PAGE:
A couple of years ago, I did an agile project with a lot of iterations. At the end of each iteration we held a retrospective. All of these retrospectives had the same agenda and each agenda item was implemented the same way over and over again. Though we found aspects to improve every retrospective, it became a weekly grind. Starting an new project with over 40 sprints I was questioning myself: How can those retrospectives stay interesting for the team, even after dozens of sprints?
The goal of a retrospective is to learn from the last iteration. This is usually done by looking back and by defining some points of improvement for the next iteration. A very basic technique is letting the team telling each other what went well and what could be improved. However when the team does this every week – our sprints had a length of just one week – for a longer period of time, it can become very boring.
Fortunately, there are some websites that contain all kind of retrospective techniques (see below). When I started this project, I just tried one of these techniques: the happiness diagram. The team only had experienced the basic form of retrospective and was enthusiastic about this way of doing the retrospective. It decided to want continue this technique, which eventually resulted in the next happiness graph.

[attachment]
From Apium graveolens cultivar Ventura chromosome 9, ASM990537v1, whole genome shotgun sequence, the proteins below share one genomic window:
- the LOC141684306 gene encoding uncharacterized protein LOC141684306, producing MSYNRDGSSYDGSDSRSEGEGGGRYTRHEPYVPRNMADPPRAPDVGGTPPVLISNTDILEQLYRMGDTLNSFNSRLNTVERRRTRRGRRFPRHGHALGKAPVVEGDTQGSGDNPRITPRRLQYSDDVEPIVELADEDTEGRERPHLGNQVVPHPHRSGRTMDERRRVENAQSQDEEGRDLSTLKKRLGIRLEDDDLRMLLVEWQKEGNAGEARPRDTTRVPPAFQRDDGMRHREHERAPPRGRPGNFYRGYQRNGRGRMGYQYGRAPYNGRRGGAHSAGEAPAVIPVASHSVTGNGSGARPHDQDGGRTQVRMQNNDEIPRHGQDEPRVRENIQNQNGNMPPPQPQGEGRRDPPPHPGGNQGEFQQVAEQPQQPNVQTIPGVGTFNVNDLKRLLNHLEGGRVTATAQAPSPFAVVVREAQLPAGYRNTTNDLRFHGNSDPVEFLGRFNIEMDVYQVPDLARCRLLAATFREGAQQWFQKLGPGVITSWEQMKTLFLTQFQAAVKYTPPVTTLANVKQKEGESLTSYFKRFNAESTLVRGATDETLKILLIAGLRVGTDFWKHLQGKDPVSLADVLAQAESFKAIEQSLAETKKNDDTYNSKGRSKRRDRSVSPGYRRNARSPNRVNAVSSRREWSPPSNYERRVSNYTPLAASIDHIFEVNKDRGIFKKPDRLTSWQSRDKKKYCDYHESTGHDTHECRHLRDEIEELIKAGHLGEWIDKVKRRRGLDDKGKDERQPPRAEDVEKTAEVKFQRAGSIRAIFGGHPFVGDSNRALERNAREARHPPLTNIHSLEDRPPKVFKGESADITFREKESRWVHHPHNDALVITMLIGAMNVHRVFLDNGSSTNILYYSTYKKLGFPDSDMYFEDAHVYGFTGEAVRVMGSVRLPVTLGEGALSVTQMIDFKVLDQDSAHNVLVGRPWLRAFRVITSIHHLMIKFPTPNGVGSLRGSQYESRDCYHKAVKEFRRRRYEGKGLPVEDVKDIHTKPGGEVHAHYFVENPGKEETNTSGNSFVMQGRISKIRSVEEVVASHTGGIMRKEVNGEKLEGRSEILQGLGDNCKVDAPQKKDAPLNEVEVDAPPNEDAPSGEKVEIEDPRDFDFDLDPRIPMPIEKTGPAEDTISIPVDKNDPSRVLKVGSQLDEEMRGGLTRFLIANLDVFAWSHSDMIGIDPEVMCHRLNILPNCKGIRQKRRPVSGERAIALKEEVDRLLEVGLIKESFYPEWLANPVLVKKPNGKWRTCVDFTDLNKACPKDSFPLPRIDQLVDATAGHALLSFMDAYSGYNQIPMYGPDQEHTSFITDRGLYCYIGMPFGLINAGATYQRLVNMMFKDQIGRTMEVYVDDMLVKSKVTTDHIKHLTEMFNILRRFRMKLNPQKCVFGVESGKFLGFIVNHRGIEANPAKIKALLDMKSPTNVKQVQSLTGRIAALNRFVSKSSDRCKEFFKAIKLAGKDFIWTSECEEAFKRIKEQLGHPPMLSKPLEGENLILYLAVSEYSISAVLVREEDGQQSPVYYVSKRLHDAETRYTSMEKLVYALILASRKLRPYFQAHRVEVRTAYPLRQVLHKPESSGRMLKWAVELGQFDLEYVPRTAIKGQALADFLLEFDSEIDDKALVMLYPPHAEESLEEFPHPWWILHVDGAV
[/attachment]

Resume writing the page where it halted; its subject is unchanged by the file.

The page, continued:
Knowing that even though the team liked this technique it would bore them, I decided to introduce a new technique the next sprint. The was surprised that another techniques (next to the happiness diagram) was used in that retrospective to which they participate enthusiastically.
As I kept changing the techniques each retrospective the team was wondering which technique would be used in the upcoming retro. They even tried to cheat by looking in he project repository.
During the project I used over 20 different techniques. I choose a technique based on my observations during the sprint. I develop a new technique: the tick tack boom game. Sometimes I needed to take some attributes from home, like the colorful hats for the 6 thinking hats retro, or I used the traditional instruments like a piece of paper, sticky notes and a lot of pens. But every retro invited the team to participate, have fun, bring their ideas, concerns and benefits and have an open discussion.
A team likes a continuous change of the retrospective techniques. They told me that these changes forced them to look to our project for a different perspective every sprint. This brought them interesting new ideas. It makes them actively participate in this important agile meeting. And most important, the team kept improving over and over again.
If you became inspired:.